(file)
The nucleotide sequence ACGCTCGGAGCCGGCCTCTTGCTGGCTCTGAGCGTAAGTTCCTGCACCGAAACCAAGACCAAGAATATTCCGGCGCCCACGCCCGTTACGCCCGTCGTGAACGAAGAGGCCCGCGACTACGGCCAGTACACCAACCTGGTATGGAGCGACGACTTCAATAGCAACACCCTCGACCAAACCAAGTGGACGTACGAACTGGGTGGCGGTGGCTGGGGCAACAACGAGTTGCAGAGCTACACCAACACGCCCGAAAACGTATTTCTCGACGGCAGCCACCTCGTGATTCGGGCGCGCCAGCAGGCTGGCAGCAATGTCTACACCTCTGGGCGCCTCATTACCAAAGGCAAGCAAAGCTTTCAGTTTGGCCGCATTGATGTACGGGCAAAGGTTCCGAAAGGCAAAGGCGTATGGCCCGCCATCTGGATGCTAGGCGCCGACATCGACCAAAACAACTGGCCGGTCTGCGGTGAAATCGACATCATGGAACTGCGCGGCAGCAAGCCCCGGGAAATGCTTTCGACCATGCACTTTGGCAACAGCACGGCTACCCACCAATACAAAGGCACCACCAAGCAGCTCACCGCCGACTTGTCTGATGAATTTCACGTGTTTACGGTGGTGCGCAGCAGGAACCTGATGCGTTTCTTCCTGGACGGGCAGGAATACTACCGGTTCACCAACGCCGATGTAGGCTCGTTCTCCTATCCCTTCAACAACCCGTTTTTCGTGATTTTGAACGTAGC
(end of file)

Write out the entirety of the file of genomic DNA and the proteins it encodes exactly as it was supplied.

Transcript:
The nucleotide sequence ACGCTCGGAGCCGGCCTCTTGCTGGCTCTGAGCGTAAGTTCCTGCACCGAAACCAAGACCAAGAATATTCCGGCGCCCACGCCCGTTACGCCCGTCGTGAACGAAGAGGCCCGCGACTACGGCCAGTACACCAACCTGGTATGGAGCGACGACTTCAATAGCAACACCCTCGACCAAACCAAGTGGACGTACGAACTGGGTGGCGGTGGCTGGGGCAACAACGAGTTGCAGAGCTACACCAACACGCCCGAAAACGTATTTCTCGACGGCAGCCACCTCGTGATTCGGGCGCGCCAGCAGGCTGGCAGCAATGTCTACACCTCTGGGCGCCTCATTACCAAAGGCAAGCAAAGCTTTCAGTTTGGCCGCATTGATGTACGGGCAAAGGTTCCGAAAGGCAAAGGCGTATGGCCCGCCATCTGGATGCTAGGCGCCGACATCGACCAAAACAACTGGCCGGTCTGCGGTGAAATCGACATCATGGAACTGCGCGGCAGCAAGCCCCGGGAAATGCTTTCGACCATGCACTTTGGCAACAGCACGGCTACCCACCAATACAAAGGCACCACCAAGCAGCTCACCGCCGACTTGTCTGATGAATTTCACGTGTTTACGGTGGTGCGCAGCAGGAACCTGATGCGTTTCTTCCTGGACGGGCAGGAATACTACCGGTTCACCAACGCCGATGTAGGCTCGTTCTCCTATCCCTTCAACAACCCGTTTTTCGTGATTTTGAACGTAGC